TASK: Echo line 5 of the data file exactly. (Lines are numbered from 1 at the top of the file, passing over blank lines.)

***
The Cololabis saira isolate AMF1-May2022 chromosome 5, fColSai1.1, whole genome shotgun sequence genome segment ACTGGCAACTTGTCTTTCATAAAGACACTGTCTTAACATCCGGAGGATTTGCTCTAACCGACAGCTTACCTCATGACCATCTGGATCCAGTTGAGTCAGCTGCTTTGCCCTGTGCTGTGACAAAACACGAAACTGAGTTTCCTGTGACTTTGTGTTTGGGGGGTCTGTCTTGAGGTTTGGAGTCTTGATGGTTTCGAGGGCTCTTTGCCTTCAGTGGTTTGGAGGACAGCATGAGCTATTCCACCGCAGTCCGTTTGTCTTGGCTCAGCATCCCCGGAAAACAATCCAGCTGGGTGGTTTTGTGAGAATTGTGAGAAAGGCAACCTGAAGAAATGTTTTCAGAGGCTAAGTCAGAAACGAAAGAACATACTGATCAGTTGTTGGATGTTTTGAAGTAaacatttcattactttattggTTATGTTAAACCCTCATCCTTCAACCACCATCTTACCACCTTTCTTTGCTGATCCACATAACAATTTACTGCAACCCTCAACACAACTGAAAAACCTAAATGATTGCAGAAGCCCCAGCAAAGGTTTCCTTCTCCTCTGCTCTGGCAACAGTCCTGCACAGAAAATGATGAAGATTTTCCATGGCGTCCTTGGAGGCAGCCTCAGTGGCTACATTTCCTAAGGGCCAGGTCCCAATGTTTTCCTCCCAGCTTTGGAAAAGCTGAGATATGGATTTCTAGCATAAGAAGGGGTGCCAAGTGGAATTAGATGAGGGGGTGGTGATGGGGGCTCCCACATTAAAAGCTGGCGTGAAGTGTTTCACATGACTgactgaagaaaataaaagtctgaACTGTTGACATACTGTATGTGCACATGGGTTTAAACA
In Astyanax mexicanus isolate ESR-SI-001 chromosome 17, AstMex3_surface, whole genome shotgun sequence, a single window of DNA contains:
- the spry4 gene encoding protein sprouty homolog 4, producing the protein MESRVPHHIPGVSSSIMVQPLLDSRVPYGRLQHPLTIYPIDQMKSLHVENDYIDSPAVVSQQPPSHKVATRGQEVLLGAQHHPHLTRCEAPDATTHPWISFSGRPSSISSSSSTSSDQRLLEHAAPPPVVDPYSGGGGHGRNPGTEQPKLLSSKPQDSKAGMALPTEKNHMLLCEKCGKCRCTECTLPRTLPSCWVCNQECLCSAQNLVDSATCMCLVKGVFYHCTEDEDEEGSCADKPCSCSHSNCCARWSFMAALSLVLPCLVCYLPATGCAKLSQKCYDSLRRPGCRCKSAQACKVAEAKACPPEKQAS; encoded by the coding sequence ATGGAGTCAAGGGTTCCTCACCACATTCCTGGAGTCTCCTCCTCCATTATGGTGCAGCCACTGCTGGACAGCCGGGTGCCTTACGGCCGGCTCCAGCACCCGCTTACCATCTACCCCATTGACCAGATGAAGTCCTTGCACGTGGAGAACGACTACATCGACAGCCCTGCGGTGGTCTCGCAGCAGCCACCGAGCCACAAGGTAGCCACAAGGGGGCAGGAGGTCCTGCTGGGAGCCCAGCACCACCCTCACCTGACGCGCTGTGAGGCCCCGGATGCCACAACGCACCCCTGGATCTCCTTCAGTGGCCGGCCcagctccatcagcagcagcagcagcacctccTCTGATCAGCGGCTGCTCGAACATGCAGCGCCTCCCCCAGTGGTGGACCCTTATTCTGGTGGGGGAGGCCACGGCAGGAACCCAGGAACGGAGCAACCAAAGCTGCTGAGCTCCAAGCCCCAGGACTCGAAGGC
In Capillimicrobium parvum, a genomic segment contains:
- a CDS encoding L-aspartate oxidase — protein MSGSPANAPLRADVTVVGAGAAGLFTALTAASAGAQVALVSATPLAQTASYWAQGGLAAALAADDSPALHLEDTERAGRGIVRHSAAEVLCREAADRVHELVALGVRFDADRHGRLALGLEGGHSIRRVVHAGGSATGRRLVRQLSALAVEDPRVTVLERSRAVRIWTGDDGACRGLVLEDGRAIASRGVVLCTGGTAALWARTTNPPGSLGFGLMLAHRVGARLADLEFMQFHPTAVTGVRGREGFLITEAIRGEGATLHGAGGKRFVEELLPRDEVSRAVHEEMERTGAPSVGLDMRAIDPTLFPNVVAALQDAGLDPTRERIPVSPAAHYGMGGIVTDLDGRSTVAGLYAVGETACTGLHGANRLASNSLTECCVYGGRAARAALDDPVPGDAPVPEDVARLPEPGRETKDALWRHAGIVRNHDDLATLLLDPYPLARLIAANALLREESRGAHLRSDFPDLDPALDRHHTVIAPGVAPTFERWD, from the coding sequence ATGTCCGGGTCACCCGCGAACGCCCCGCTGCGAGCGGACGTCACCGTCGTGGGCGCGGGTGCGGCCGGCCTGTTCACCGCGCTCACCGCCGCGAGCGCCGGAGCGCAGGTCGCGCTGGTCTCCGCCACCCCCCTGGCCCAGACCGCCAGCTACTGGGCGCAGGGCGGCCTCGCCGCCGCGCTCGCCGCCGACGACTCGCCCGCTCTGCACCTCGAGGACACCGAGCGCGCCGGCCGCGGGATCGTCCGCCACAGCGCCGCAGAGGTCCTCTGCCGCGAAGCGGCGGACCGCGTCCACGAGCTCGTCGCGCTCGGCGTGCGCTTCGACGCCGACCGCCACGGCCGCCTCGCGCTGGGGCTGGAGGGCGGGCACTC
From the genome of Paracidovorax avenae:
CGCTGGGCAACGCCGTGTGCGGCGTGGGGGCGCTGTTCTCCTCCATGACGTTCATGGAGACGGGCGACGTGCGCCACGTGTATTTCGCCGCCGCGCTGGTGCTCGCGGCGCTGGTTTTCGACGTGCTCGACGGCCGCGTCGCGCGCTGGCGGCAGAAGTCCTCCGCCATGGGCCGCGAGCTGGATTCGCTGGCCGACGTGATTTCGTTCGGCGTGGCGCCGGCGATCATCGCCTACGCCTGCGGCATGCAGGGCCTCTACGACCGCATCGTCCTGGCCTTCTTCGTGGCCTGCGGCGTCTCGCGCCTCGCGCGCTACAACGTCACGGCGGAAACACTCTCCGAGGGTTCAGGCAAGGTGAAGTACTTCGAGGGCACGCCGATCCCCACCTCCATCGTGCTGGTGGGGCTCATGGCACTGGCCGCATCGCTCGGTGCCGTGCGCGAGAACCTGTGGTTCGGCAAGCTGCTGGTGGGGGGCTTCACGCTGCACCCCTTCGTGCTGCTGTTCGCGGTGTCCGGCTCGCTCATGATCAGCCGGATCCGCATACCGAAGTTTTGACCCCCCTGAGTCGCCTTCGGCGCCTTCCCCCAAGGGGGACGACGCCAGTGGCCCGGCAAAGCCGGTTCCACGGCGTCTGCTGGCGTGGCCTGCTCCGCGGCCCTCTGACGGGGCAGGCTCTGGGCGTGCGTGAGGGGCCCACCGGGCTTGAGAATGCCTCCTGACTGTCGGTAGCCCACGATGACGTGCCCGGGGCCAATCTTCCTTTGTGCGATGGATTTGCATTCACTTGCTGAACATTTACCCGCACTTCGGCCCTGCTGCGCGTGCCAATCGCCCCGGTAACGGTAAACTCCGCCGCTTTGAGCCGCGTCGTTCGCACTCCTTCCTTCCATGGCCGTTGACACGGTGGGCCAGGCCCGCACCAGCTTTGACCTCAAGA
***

- a CDS encoding L-aspartate oxidase — protein MSGSPANAPLRADVTVVGAGAAGLFTALTAASAGAQVALVSATPLAQTASYWAQGGLAAALAADDSPALHLEDTERAGRGIVRHSAAEVLCREAADRVHELVALGVRFDADRHGRLALGLEGGHSIRRVVHAGGSATGRRLVRQLSALAVEDPRVTVLERSRAVRIWTGDDGACRGLVLEDGRAIASRGVVLCTGGTAALWARTTNPPGSLGFGLMLAHRVGARLADLEFMQFHPTAVTGVRGREGFLITEAIRGEGATLHGAGGKRFVEELLPRDEVSRAVHEEMERTGAPSVGLDMRAIDPTLFPNVVAALQDAGLDPTRERIPVSPAAHYGMGGIVTDLDGRSTVAGLYAVGETACTGLHGANRLASNSLTECCVYGGRAARAALDDPVPGDAPVPEDVARLPEPGRETKDALWRHAGIVRNHDDLATLLLDPYPLARLIAANALLREESRGAHLRSDFPDLDPALDRHHTVIAPGVAPTFERWD, from the coding sequence ATGTCCGGGTCACCCGCGAACGCCCCGCTGCGAGCGGACGTCACCGTCGTGGGCGCGGGTGCGGCCGGCCTGTTCACCGCGCTCACCGCCGCGAGCGCCGGAGCGCAGGTCGCGCTGGTCTCCGCCACCCCCCTGGCCCAGACCGCCAGCTACTGGGCGCAGGGCGGCCTCGCCGCCGCGCTCGCCGCCGACGACTCGCCCGCTCTGCACCTCGAGGACACCGAGCGCGCCGGCCGCGGGATCGTCCGCCACAGCGCCGCAGAGGTCCTCTGCCGCGAAGCGGCGGACCGCGTCCACGAGCTCGTCGCGCTCGGCGTGCGCTTCGACGCCGACCGCCACGGCCGCCTCGCGCTGGGGCTGGAGGGCGGGCACTC